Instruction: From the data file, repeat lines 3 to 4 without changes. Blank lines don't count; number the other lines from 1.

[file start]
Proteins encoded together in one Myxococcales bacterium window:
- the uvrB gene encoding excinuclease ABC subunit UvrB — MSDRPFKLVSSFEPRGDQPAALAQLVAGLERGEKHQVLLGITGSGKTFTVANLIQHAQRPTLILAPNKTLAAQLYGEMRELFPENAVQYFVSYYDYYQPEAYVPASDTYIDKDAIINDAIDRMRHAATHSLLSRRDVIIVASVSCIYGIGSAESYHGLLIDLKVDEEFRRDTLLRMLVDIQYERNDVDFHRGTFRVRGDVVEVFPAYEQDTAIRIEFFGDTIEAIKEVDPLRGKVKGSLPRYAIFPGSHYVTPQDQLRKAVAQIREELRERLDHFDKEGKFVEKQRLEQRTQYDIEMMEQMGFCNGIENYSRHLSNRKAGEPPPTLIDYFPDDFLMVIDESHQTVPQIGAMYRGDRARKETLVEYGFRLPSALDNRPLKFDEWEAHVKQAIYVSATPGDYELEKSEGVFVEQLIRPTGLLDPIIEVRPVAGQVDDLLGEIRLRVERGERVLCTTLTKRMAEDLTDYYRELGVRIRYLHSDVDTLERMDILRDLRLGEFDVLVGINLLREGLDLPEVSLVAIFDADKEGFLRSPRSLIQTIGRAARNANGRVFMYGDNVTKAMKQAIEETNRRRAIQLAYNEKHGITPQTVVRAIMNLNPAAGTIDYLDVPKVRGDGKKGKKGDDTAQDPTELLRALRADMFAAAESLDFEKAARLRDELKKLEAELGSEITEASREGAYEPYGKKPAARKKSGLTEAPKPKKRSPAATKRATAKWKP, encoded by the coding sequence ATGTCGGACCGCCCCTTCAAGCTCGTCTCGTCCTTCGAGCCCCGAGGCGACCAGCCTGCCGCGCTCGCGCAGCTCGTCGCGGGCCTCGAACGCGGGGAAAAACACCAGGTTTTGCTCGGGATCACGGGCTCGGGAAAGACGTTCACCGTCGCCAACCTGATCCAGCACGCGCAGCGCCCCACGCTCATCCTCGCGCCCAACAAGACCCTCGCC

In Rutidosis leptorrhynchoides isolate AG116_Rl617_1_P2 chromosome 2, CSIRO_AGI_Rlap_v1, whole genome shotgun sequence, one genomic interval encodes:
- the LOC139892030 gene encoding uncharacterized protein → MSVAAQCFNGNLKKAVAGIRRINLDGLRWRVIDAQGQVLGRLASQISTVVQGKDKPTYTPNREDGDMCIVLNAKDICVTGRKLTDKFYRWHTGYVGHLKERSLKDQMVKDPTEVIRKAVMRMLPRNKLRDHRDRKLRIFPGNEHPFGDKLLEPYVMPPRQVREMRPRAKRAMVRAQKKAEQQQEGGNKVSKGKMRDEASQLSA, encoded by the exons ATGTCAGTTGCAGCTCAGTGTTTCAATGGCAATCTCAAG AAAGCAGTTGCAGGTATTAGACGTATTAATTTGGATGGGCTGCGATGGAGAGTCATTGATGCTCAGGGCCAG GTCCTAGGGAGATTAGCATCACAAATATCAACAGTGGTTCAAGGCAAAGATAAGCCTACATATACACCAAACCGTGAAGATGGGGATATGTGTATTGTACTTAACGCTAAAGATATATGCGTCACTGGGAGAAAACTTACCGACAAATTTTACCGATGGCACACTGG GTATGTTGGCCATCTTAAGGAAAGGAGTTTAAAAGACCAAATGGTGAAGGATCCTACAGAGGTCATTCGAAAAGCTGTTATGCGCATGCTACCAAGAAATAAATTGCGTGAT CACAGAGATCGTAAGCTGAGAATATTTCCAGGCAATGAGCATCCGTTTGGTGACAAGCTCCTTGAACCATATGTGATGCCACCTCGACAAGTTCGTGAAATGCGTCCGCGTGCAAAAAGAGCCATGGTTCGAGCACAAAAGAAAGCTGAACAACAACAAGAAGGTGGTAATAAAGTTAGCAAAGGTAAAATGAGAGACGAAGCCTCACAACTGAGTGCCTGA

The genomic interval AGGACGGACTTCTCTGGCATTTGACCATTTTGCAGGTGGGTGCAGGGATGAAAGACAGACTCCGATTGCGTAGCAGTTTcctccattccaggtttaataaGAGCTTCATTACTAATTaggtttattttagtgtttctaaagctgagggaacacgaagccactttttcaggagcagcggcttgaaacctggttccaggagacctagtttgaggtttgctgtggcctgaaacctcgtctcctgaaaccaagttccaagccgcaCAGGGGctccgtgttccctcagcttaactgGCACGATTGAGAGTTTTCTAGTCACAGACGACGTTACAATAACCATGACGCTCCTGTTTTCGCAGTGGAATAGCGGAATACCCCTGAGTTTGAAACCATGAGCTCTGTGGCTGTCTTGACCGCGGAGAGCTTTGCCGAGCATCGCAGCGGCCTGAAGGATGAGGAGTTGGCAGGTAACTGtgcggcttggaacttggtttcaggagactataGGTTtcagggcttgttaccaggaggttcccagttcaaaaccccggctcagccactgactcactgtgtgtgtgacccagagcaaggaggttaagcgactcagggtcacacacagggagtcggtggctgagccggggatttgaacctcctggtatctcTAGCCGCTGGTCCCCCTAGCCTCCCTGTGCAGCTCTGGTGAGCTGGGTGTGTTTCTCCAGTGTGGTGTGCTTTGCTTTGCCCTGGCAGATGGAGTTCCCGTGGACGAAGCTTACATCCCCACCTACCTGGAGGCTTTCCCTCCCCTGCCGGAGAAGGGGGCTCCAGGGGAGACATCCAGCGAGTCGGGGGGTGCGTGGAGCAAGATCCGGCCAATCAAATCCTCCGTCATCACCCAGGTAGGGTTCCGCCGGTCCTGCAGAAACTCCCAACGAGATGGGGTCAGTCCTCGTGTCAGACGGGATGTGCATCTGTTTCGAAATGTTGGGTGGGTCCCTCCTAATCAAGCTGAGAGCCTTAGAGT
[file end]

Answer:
In Rutidosis leptorrhynchoides isolate AG116_Rl617_1_P2 chromosome 2, CSIRO_AGI_Rlap_v1, whole genome shotgun sequence, one genomic interval encodes:
- the LOC139892030 gene encoding uncharacterized protein → MSVAAQCFNGNLKKAVAGIRRINLDGLRWRVIDAQGQVLGRLASQISTVVQGKDKPTYTPNREDGDMCIVLNAKDICVTGRKLTDKFYRWHTGYVGHLKERSLKDQMVKDPTEVIRKAVMRMLPRNKLRDHRDRKLRIFPGNEHPFGDKLLEPYVMPPRQVREMRPRAKRAMVRAQKKAEQQQEGGNKVSKGKMRDEASQLSA, encoded by the exons ATGTCAGTTGCAGCTCAGTGTTTCAATGGCAATCTCAAG AAAGCAGTTGCAGGTATTAGACGTATTAATTTGGATGGGCTGCGATGGAGAGTCATTGATGCTCAGGGCCAG GTCCTAGGGAGATTAGCATCACAAATATCAACAGTGGTTCAAGGCAAAGATAAGCCTACATATACACCAAACCGTGAAGATGGGGATATGTGTATTGTACTTAACGCTAAAGATATATGCGTCACTGGGAGAAAACTTACCGACAAATTTTACCGATGGCACACTGG GTATGTTGGCCATCTTAAGGAAAGGAGTTTAAAAGACCAAATGGTGAAGGATCCTACAGAGGTCATTCGAAAAGCTGTTATGCGCATGCTACCAAGAAATAAATTGCGTGAT CACAGAGATCGTAAGCTGAGAATATTTCCAGGCAATGAGCATCCGTTTGGTGACAAGCTCCTTGAACCATATGTGATGCCACCTCGACAAGTTCGTGAAATGCGTCCGCGTGCAAAAAGAGCCATGGTTCGAGCACAAAAGAAAGCTGAACAACAACAAGAAGGTGGTAATAAAGTTAGCAAAGGTAAAATGAGAGACGAAGCCTCACAACTGAGTGCCTGA